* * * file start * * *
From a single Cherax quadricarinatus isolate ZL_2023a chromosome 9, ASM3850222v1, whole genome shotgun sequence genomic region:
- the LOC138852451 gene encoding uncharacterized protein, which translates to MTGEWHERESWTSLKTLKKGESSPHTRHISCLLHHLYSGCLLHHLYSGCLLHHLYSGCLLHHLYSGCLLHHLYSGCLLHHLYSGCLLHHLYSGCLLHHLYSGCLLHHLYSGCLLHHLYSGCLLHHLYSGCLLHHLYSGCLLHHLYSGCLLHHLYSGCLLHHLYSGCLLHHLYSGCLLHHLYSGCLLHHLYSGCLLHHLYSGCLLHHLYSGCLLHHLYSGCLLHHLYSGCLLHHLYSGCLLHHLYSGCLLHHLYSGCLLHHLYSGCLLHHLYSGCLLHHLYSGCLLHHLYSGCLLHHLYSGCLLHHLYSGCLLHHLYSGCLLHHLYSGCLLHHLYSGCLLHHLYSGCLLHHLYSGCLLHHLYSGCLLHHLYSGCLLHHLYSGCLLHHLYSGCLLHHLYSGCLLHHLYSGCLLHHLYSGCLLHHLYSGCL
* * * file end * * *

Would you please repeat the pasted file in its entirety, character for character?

From a single Cherax quadricarinatus isolate ZL_2023a chromosome 9, ASM3850222v1, whole genome shotgun sequence genomic region:
- the LOC138852451 gene encoding uncharacterized protein, which translates to MTGEWHERESWTSLKTLKKGESSPHTRHISCLLHHLYSGCLLHHLYSGCLLHHLYSGCLLHHLYSGCLLHHLYSGCLLHHLYSGCLLHHLYSGCLLHHLYSGCLLHHLYSGCLLHHLYSGCLLHHLYSGCLLHHLYSGCLLHHLYSGCLLHHLYSGCLLHHLYSGCLLHHLYSGCLLHHLYSGCLLHHLYSGCLLHHLYSGCLLHHLYSGCLLHHLYSGCLLHHLYSGCLLHHLYSGCLLHHLYSGCLLHHLYSGCLLHHLYSGCLLHHLYSGCLLHHLYSGCLLHHLYSGCLLHHLYSGCLLHHLYSGCLLHHLYSGCLLHHLYSGCLLHHLYSGCLLHHLYSGCLLHHLYSGCLLHHLYSGCLLHHLYSGCLLHHLYSGCLLHHLYSGCLLHHLYSGCLLHHLYSGCLLHHLYSGCLLHHLYSGCL